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Energies 2017, 10(3), 381; doi:10.3390/en10030381

Does Renewable Energy Drive Sustainable Economic Growth? Multivariate Panel Data Evidence for EU-28 Countries

Department of Finance, The Bucharest University of Economic Studies, 6 Piata Romana, 010374 Bucharest, Romania
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Academic Editor: Ignacio de los Ríos Carmenado
Received: 24 February 2017 / Revised: 10 March 2017 / Accepted: 13 March 2017 / Published: 17 March 2017
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Abstract

Energy is crucial to economic progress, but the contemporary worldwide population increase that demands greater energy generated from conventional exhaustible resources, an energy price upsurge, and environmental concerns, imperils sustainable economic growth. Nevertheless, switching to renewable energy produced from naturally replenished resources promotes energy security, likewise addressing issues such as global warming and climate change. This paper aims at exploring the influence and causal relation between renewable energy, both overall and by type, and sustainable economic growth of European Union (EU)-28 countries for the period of 2003–2014. We notice that the mean share of renewable energy in the gross final energy consumption is 15%, while the mean share of renewable energy in transport fuel consumption is 3%, which are below the thresholds of 20% and 10%, respectively, as set by the EU Directive 2009/28/EC. By estimating panel data fixed-effects regression models, the results provide support for a positive influence of renewable energy overall, as well as by type, namely biomass, hydropower, geothermal energy, wind power, and solar energy on gross domestic product per capita. However, biomass energy shows the highest influence on economic growth among the rest of renewable energy types. In fact, a 1% increase of the primary production of solid biofuels increases GDP per capita by 0.16%. Besides, cointegrating regressions set on panel fully modified and dynamic ordinary least squares regressions confirm the positive influence related to the primary production of renewable energies on economic growth. A 1% increase in primary production of renewable energies increases GDP per capita by 0.05%–0.06%. However, the results of Granger causality based on panel vector error correction model indicate both in short-run and long-run a unidirectional causal relationship running from sustainable economic growth to the primary production of renewable energies, being supported the conservation hypothesis. View Full-Text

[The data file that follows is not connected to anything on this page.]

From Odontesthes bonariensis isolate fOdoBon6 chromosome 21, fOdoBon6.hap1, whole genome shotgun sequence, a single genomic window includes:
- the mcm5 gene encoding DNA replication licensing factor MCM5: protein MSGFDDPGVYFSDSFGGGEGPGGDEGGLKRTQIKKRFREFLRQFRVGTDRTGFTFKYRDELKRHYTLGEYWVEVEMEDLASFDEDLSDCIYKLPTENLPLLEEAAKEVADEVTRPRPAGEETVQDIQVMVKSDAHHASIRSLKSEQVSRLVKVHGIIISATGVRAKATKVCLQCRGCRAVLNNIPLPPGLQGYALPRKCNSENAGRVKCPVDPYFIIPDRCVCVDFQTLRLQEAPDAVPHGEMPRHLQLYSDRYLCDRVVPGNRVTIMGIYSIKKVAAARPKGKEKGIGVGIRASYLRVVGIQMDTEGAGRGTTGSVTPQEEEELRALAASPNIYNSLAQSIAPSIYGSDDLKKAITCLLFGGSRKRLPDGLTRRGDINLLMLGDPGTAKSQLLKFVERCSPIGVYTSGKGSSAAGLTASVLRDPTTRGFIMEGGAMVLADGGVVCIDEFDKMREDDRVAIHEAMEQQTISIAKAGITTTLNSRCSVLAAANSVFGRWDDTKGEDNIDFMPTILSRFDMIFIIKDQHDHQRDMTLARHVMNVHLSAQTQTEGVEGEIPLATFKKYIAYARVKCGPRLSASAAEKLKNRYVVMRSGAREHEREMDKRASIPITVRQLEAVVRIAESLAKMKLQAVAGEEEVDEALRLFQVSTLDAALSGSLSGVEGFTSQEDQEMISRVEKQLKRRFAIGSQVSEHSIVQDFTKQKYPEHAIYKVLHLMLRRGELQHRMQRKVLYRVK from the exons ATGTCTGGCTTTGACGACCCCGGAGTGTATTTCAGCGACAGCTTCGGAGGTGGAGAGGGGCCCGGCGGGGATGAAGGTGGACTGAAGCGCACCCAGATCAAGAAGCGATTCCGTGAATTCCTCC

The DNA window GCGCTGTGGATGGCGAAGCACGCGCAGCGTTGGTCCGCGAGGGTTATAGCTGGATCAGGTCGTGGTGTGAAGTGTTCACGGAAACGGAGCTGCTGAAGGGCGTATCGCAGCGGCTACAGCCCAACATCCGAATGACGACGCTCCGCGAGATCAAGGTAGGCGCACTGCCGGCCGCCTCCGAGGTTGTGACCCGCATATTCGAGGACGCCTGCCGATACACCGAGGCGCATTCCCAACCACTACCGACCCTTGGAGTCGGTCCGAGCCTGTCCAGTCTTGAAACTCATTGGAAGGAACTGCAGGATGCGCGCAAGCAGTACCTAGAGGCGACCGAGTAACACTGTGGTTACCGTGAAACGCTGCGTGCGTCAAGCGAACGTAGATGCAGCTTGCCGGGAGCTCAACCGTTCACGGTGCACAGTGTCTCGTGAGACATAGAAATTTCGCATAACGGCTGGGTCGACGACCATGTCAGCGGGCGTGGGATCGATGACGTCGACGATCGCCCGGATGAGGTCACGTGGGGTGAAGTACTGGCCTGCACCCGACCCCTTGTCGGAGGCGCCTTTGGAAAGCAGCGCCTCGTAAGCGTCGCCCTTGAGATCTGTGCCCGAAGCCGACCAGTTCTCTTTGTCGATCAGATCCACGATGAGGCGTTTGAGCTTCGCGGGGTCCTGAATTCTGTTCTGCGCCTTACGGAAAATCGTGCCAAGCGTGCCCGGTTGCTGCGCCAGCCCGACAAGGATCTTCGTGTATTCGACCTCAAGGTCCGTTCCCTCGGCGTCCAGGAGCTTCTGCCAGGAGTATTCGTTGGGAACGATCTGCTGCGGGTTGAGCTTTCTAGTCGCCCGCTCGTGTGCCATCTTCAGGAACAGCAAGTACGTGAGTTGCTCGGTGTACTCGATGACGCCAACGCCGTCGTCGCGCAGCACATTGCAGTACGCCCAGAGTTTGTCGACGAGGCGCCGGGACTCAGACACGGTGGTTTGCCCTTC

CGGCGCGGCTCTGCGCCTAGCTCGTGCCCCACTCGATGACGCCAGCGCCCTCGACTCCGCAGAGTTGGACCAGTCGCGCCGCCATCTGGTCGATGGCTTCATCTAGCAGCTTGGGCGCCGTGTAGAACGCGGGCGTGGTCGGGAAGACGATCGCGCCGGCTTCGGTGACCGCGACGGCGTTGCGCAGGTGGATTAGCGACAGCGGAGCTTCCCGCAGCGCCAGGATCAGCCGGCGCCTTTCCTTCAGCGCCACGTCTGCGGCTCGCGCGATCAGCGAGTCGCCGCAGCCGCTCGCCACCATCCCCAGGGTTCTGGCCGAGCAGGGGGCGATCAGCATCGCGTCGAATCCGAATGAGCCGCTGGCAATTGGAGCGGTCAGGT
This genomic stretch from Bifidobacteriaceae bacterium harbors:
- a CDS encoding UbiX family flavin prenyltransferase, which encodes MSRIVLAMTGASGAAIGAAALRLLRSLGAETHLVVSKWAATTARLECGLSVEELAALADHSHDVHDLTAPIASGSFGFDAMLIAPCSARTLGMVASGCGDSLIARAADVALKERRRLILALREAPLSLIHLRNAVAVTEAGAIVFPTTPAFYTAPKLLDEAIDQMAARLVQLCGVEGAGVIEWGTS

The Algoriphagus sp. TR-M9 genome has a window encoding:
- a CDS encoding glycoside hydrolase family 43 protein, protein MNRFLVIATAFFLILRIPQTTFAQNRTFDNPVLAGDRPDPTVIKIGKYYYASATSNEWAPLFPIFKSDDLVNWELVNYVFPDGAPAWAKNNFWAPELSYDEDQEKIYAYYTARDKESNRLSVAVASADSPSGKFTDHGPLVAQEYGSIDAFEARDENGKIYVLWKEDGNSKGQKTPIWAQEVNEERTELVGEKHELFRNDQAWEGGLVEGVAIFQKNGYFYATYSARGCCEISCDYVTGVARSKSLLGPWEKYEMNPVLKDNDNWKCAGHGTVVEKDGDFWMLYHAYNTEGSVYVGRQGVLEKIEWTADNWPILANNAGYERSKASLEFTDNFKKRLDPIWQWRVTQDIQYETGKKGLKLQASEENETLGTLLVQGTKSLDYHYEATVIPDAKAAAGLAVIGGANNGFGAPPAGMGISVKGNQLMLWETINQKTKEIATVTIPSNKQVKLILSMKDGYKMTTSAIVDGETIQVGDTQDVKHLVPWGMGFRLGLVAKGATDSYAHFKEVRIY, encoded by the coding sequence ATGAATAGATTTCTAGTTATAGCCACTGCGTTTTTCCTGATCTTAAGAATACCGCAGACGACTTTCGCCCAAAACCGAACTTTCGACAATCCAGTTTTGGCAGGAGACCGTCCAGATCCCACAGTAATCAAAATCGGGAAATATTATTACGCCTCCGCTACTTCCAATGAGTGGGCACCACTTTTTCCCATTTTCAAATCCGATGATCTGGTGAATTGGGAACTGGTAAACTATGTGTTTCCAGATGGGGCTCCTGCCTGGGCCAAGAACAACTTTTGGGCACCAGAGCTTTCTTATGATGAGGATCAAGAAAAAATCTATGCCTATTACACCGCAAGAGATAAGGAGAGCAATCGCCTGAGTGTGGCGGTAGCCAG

Keywords: renewable energy; sustainable economic growth; fixed-effects regression; cointegration; panel vector error correction model; Granger causality renewable energy; sustainable economic growth; fixed-effects regression; cointegration; panel vector error correction model; Granger causality
This is an open access article distributed under the Creative Commons Attribution License which permits unrestricted use, distribution, and reproduction in any medium, provided the original work is properly cited. (CC BY 4.0).

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MDPI and ACS Style

Armeanu, D.Ş.; Vintilă, G.; Gherghina, Ş.C. Does Renewable Energy Drive Sustainable Economic Growth? Multivariate Panel Data Evidence for EU-28 Countries. Energies 2017, 10, 381.

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